Review: Zoo at Assembly George Square Studios

Top-class performances and a smart script make this curious tale of animal attraction and psychological trauma a genuine pleasure.

Lily Bevan’s deceptively light and very funny play tells the story of Carol and Bonnie, a couple of misfits who are both more comfortable with animals than people, but whose unlikely friendship brings each woman strength and a new outlook on life.

Bevan herself plays Florida zookeeper Bonnie, a people-pleaser who’d much prefer to spend time with her anteaters, flamingos, meerkats and snakes – so much so that when a deadly hurricane threatens the zoo and her colleagues flee, she opts to stay and protect her charges. Over in Yorkshire, meanwhile, her friend Carol (Lorna Beckett) – bristling, spiky and hilariously plain-speaking – has troubles of her own. Her speciality is bats (Yorkshire is teeming with them, apparently), and she’d rather be communing with them alone in a dark cave than spending time at home with her teenage son.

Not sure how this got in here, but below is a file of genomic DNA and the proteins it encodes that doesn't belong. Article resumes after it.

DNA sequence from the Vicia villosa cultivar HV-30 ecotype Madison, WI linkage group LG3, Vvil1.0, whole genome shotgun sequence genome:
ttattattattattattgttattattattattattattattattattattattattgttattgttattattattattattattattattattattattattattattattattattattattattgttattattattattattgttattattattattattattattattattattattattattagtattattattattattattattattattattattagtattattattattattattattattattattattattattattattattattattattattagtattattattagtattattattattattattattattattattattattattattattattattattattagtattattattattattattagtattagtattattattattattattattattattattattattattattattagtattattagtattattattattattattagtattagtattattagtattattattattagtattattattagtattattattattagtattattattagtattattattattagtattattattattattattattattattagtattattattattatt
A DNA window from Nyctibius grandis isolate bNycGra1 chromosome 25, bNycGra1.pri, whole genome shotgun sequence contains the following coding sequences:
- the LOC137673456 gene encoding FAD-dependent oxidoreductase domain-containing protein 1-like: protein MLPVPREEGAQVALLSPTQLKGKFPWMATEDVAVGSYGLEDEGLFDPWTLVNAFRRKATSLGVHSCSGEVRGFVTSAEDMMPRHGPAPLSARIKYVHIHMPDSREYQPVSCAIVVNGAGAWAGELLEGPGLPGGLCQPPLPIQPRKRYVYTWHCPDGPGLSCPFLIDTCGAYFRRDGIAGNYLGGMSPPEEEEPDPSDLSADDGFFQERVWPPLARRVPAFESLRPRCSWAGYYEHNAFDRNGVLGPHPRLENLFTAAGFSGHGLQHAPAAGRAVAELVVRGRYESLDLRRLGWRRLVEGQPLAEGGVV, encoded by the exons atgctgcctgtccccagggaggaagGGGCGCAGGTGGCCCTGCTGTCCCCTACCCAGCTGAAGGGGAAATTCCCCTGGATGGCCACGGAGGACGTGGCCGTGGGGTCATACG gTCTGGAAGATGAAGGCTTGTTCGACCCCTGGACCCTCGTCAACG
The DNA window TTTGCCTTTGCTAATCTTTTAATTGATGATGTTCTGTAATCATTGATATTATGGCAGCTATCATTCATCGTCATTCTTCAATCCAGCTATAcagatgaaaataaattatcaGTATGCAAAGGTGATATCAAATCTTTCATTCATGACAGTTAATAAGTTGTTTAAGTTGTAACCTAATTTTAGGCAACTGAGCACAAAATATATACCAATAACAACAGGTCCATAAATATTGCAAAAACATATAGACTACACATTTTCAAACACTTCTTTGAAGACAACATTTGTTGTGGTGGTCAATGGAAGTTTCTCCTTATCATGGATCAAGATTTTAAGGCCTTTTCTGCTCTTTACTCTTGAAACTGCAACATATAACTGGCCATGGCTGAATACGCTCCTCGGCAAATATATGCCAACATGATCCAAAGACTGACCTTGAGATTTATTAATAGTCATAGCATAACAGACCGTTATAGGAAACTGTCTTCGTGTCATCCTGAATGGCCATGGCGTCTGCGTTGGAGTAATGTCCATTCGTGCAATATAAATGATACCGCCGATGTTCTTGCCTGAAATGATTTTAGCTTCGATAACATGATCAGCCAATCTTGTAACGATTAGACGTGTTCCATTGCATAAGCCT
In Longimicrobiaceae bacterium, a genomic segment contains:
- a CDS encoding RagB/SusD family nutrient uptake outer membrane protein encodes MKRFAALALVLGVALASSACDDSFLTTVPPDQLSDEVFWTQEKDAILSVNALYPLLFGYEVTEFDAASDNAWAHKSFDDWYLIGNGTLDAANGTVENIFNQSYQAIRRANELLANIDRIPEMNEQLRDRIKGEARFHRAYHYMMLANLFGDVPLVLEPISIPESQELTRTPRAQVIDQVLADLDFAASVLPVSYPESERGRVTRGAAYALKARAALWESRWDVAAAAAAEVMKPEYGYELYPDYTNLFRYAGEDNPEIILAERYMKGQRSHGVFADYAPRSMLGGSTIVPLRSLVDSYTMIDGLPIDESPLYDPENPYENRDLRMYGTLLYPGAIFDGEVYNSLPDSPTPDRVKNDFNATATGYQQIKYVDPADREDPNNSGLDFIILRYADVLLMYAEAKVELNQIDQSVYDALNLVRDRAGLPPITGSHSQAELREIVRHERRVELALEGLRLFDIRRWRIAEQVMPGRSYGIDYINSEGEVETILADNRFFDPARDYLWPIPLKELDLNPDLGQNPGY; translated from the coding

The two women seem like opposites, but they share a common core; bruised by life (there’s an abusive ex-husband and a bitter drunk of a mother in there), they see and appreciate the strength in one other. The hurricane, alas, is going to get the better of Bonnie, but her sacrifice is not in vain. Although devastated by her loss, Carol finds new reason to go on and, in fact, slowly begins to move out of the black cave of her misery and into the light.

The priceless value of friendship is at the heart of this witty piece of work – along with some of the most entertaining nuggets of animal trivia you’re ever likely to hear.

Zoo, Assembly George Square Studios, until 27 Aug, 11am

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